Polymer dendrimers as potent and selective inhibitors of bacterial crop diseases
Currently, the agriculture industry relies on broad-spectrum antibiotics to ensure high crop yields, but farmers still suffer losses of 17-30% to disease and blight. Furthermore, the use of broad-spectrum antibiotics to treat these diseases leads to environmental antibiotic resistance, which can in turn create antibiotic-resistant human diseases and decimate beneficial microbes that maintain nutrient levels in soil. Bacterial pests are particularly devastating in fruit orchards, where trees are planted close together, allowing diseases to spread easily. One such disease, fire blight, causes great annual losses for apple growers and restricts the geographic locations of sustainable pear production. Additionally, kiwi bacterial canker, is a serious, emerging, pandemic disease which almost destroyed kiwi industry in New Zealand. Thus, more selective antimicrobial treatments are needed to prevent crop deaths from bacterial plant diseases.
Duke inventors have developed a class of selective antimicrobials that target and eliminate bacterial plant diseases including fire blight and kiwi bacterial diseases. These are intended to be used by growers to treat orchards and large-scale farms to prevent the spread of fire blight and kiwi bacterial diseases and increase crop yields. Specifically, the polyamidoamine (PAMAM) dendrimer is a small molecule that targets the largest family of pore-forming virulence proteins that are found in a variety of bacterial plant pathogens belonging to Erwinia spp., Dickeya spp., Pantoea spp. Pectobacterium spp., and all Pseudomonas syringae pathovars, which collectively cause disease in virtually all crop plant species. The molecule’s branched shape is wide enough to simply block the pore hole, thereby preventing the pathogenic action of this key family of virulence proteins. This has been demonstrated to be effective in stopping Erwinia amylovoa, which causes fire blight, as well as a Pseudomonas syringae strain that simulates kiwi bacterial canker-causing agent. Unlike nonspecific antibiotics, current data shows that these molecules are not active against plants or the microbiome, limiting the ability for resistance to spread and ensuring its specificity to plant pathogens.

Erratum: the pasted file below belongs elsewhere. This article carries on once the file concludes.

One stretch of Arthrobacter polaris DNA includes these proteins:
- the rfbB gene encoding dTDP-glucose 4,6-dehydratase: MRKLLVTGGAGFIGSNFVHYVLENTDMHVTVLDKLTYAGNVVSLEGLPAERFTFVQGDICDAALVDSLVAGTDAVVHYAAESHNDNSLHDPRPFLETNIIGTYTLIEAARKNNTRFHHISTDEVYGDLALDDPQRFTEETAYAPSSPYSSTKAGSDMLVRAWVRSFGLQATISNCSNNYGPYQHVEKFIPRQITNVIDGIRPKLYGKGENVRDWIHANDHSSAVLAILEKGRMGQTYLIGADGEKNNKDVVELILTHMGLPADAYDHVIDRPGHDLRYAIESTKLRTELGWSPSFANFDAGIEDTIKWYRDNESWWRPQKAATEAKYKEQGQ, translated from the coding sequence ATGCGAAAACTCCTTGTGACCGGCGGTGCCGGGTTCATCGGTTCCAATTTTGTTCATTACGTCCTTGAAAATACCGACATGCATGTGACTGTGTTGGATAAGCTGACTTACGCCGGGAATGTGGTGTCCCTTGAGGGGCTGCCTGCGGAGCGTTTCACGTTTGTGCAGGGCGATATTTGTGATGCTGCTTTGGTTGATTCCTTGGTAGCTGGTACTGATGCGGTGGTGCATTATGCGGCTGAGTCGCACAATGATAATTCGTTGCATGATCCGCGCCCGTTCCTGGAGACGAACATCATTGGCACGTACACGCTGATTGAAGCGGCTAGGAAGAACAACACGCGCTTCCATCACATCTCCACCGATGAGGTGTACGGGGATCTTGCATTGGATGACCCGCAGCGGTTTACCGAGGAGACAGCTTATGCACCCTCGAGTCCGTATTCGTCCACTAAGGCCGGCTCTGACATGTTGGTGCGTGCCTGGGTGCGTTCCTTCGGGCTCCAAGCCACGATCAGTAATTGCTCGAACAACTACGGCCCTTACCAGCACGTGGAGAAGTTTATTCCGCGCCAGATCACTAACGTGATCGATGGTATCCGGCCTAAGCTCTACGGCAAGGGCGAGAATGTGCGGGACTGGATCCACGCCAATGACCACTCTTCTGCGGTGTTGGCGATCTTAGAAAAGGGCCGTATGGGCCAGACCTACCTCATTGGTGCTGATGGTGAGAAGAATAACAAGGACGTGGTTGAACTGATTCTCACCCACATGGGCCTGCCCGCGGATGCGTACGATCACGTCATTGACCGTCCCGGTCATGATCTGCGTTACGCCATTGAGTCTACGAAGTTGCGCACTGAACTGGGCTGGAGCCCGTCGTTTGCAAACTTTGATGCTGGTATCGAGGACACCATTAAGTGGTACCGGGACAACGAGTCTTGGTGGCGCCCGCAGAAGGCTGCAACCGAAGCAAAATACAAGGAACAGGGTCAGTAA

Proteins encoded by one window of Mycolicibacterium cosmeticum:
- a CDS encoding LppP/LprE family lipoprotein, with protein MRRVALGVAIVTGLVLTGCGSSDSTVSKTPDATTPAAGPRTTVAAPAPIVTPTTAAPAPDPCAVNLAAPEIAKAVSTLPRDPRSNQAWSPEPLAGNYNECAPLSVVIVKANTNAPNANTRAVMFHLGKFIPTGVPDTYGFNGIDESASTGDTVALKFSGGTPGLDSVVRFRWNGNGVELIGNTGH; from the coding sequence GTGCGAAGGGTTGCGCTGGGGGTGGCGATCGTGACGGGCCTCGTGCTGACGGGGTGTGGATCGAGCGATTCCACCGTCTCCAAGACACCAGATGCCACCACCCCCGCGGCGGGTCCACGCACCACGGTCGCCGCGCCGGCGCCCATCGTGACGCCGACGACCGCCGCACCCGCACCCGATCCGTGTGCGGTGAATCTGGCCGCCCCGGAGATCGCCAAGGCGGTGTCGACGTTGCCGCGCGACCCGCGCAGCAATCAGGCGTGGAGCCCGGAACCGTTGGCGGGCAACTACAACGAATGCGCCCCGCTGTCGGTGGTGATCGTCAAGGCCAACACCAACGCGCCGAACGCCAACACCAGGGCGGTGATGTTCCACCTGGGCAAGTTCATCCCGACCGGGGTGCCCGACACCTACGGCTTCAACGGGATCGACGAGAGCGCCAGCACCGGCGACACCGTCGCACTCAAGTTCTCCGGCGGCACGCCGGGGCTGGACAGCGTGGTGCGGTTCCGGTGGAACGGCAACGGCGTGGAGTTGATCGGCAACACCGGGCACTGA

Because pore-forming virulence factors are produced by many bacterial, fungal and oomycete pathogens, this technology, based on the concept of inhibition of microbial pores, has potential to be used to treat many other plant (and animal/human) pathogens in addition to fire blight and kiwi bacterial canker disease. Further research is needed.
- Works during active infection only, preventing resistance and overuse
- More selective than broad spectrum antibiotics, prevents environmental antibiotic resistance
- Does not kill beneficial soil bacteria as broad-spectrum antibiotics do